|Bill Name:||Montana Firearms Freedom Act
|Type:||Firearms Freedom Act
|Requested Patriot Action:||
Call the following Senators & House Members who voted No on this Guns Rights Bill (HB 246). Ask them to support the Constitution and any other States' Rights bill that is introduce in Montana. Let them know there will be consequences for those State Legislators who do not support States' Rights.
|N Branae,Gary ||N Cooney, Mike|
|N Erickson, Ron ||N Gillan, Kim|
|N Hansen, Ken(Kim) ||N Hawks, Bob|
|N Jent, Larry ||N Juneau, Carol|
|N Kaufmann, Christine ||N Keane, Jim|
|N Larsen, Cliff ||N Laslovich, Jesse|
|N Moss, Lynda ||N Schmidt, Trudi|
|N Squires, Carolyn ||N Stewart, Sharon|
|N Tropila, Joseph ||N Tropila, Mitch|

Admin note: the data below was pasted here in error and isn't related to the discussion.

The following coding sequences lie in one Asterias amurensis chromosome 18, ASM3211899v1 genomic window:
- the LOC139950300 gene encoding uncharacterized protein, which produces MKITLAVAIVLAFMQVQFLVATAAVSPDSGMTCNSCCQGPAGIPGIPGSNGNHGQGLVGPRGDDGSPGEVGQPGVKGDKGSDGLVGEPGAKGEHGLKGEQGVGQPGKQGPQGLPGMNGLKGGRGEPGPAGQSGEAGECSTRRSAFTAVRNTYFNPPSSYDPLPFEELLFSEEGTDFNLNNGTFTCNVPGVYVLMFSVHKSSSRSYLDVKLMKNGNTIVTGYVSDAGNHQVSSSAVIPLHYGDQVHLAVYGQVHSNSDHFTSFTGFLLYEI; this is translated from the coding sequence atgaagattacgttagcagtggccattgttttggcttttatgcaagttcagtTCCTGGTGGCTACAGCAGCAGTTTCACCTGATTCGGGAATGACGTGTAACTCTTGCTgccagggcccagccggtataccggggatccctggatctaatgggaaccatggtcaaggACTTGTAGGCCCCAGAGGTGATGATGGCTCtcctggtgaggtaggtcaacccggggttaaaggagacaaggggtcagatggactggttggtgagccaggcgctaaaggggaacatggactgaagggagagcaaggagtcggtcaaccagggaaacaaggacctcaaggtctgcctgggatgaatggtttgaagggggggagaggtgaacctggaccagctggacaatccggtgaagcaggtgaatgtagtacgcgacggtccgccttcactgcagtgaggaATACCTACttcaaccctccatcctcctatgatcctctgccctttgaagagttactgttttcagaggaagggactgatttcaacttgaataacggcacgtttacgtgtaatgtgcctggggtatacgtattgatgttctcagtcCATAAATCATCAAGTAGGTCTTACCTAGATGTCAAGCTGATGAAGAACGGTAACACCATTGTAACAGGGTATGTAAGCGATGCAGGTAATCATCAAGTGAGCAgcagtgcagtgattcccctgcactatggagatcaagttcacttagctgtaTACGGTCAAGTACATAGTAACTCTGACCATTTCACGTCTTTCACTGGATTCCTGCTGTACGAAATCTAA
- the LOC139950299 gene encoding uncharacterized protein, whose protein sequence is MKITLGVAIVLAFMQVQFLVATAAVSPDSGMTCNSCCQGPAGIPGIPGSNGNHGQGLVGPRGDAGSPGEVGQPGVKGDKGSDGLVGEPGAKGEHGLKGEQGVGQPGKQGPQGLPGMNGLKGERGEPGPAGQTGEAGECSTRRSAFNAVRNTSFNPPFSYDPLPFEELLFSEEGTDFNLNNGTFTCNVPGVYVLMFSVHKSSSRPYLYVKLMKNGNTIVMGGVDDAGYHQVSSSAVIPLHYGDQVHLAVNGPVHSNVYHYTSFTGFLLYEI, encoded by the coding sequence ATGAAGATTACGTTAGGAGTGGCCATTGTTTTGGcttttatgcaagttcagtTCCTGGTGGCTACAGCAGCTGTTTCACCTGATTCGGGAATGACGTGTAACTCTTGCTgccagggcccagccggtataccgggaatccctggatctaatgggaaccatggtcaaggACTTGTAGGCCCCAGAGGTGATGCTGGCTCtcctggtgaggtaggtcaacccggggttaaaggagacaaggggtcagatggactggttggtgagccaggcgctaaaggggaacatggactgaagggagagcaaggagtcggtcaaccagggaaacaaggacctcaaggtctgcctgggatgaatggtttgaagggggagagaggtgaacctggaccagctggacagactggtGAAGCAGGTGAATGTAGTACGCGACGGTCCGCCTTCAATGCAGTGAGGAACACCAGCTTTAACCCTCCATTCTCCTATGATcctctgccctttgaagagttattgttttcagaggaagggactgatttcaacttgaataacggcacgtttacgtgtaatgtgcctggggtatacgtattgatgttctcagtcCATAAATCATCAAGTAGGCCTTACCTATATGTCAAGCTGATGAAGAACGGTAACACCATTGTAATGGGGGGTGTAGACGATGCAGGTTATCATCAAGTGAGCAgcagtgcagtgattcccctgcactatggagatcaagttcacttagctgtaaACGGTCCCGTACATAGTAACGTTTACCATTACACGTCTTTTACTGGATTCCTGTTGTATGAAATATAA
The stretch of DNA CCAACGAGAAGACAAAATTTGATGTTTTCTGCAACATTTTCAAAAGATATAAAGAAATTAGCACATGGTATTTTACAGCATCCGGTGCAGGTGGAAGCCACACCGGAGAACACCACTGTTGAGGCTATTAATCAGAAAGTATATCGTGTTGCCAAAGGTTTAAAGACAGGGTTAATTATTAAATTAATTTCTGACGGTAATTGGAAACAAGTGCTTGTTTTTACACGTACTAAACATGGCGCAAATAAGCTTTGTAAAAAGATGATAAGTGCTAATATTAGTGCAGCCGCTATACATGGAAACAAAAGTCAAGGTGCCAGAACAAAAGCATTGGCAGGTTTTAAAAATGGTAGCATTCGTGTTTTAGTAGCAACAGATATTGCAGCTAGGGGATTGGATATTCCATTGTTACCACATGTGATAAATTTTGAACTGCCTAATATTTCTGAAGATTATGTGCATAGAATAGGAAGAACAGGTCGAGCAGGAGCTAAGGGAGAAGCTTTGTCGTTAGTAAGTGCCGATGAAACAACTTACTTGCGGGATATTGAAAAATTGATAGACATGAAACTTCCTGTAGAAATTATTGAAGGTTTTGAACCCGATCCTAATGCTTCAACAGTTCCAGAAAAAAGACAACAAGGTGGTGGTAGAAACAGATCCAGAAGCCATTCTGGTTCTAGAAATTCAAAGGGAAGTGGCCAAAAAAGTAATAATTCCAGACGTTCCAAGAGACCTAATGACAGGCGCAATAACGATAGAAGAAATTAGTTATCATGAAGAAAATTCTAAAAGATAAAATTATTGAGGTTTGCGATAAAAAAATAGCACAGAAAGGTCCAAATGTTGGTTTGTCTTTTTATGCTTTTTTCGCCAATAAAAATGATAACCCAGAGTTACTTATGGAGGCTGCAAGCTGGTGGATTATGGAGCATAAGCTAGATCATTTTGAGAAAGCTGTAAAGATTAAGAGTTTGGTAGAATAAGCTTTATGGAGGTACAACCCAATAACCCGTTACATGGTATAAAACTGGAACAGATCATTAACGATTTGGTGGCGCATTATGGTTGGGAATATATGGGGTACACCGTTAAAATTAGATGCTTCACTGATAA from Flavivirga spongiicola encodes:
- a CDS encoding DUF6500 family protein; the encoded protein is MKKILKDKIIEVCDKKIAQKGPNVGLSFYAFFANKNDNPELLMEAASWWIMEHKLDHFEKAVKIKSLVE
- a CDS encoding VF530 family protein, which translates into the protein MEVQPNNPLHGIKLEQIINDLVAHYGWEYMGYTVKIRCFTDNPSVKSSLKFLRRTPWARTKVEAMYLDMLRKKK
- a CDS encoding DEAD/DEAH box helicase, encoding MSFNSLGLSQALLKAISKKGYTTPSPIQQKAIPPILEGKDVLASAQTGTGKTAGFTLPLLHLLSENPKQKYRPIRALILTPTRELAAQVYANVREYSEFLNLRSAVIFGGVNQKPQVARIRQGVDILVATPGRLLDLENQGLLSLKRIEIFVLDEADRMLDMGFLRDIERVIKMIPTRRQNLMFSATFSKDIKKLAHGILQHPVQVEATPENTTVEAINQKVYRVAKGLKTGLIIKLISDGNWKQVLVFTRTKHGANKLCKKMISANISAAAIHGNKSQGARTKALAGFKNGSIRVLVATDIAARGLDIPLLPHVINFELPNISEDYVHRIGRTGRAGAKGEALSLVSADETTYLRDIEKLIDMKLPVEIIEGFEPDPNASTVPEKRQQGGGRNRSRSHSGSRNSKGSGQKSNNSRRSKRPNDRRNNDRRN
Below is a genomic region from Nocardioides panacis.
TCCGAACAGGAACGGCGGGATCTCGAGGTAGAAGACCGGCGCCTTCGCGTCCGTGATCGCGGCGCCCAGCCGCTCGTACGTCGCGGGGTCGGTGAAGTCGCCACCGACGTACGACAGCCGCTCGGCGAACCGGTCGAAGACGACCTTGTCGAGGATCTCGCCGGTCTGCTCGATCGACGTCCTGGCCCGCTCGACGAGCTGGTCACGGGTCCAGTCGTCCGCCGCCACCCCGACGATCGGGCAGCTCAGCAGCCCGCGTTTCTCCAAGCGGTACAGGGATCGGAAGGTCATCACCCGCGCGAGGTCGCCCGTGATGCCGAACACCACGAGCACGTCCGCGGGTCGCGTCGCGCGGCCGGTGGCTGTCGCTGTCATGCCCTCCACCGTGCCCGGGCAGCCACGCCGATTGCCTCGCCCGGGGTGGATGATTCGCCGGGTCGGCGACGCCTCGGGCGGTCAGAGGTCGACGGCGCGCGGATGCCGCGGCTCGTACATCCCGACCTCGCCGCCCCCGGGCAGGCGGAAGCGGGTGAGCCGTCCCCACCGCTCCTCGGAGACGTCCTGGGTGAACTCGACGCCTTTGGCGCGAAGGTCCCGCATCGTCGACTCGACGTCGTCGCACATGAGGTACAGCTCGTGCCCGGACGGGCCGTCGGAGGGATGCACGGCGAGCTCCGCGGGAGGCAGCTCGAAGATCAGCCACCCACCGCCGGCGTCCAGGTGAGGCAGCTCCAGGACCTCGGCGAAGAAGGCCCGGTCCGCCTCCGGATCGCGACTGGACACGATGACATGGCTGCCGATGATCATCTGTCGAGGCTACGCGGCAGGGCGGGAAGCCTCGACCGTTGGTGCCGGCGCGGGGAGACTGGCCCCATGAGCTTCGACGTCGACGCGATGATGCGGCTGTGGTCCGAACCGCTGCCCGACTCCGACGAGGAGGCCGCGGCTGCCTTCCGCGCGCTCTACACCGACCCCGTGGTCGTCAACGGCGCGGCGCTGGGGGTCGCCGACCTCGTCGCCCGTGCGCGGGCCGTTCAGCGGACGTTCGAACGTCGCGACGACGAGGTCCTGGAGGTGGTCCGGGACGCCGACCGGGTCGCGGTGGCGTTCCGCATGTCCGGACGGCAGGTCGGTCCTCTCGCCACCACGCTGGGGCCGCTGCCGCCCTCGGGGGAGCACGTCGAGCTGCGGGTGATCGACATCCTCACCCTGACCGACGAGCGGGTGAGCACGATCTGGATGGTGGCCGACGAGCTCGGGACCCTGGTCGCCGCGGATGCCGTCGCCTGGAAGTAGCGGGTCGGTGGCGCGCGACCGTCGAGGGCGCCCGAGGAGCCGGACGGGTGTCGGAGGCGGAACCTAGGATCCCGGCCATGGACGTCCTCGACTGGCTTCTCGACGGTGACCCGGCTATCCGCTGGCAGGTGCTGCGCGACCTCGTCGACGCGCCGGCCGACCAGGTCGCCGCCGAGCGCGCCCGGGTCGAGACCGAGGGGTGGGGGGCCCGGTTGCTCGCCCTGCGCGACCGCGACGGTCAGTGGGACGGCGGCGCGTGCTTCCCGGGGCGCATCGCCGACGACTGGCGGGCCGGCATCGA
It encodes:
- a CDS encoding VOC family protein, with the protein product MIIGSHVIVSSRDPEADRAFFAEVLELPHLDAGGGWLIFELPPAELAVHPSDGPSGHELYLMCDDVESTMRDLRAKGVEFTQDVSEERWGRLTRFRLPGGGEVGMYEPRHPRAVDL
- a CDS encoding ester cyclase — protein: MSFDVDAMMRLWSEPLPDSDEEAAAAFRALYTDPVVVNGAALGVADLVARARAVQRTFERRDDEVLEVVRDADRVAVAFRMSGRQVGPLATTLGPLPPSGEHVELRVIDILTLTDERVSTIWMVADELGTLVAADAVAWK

|N Wanzenried, David ||N Williams, Carol|
|N Windy, Jonathan |
|N Barrett, Dick ||N Caferro, Mary|
|N Dickenson, Sue ||N Driscoll, Robyn |
|N Furey, Timothy ||N Hands, Betsy|
|N Hollenbaugh, Galen ||N MacDonald, M. |
|N McAlpin, Dave ||N Pease, Carolyn |
|N Pomnichowski, JP ||N Roundstone, David |
|N Sands, Diane |
(Senate) Committee Report--Bill Concurred 03/27/2009 (S) Business, Labor, and Economic Affairs Committee
(House) Committee Report--Bill Passed as Amended 03/13/2009 (H) Appropriations Committee
|J. BONIEK ||(406)220-1240|
|BUTCHER ||(406) 462-5627|
No Even Year Sessions
In Session Jan 2011 - Apr 2011
The Montana State Legislature convenes only on odd numbered years, and for 90 day periods.
In addition, state law allows for the legislature to be convened in special session by the governor or at the written request of a majority of the members.
|Similar Bills in other states:||Clones of the MFFA have been introduced in Alaska, Texas, Tennessee (passed in TN), South Carolina, Minnesota and Florida. Legislators in other states have indicated that they will also introduce MFFA clones as soon as possible in Georgia, Virginia, West Virginia, North Carolina, Alabama, Ohio, Louisiana, Missouri, Kansas, Oklahoma, Arizona, Colorado, Wyoming, Utah, Idaho and Washington.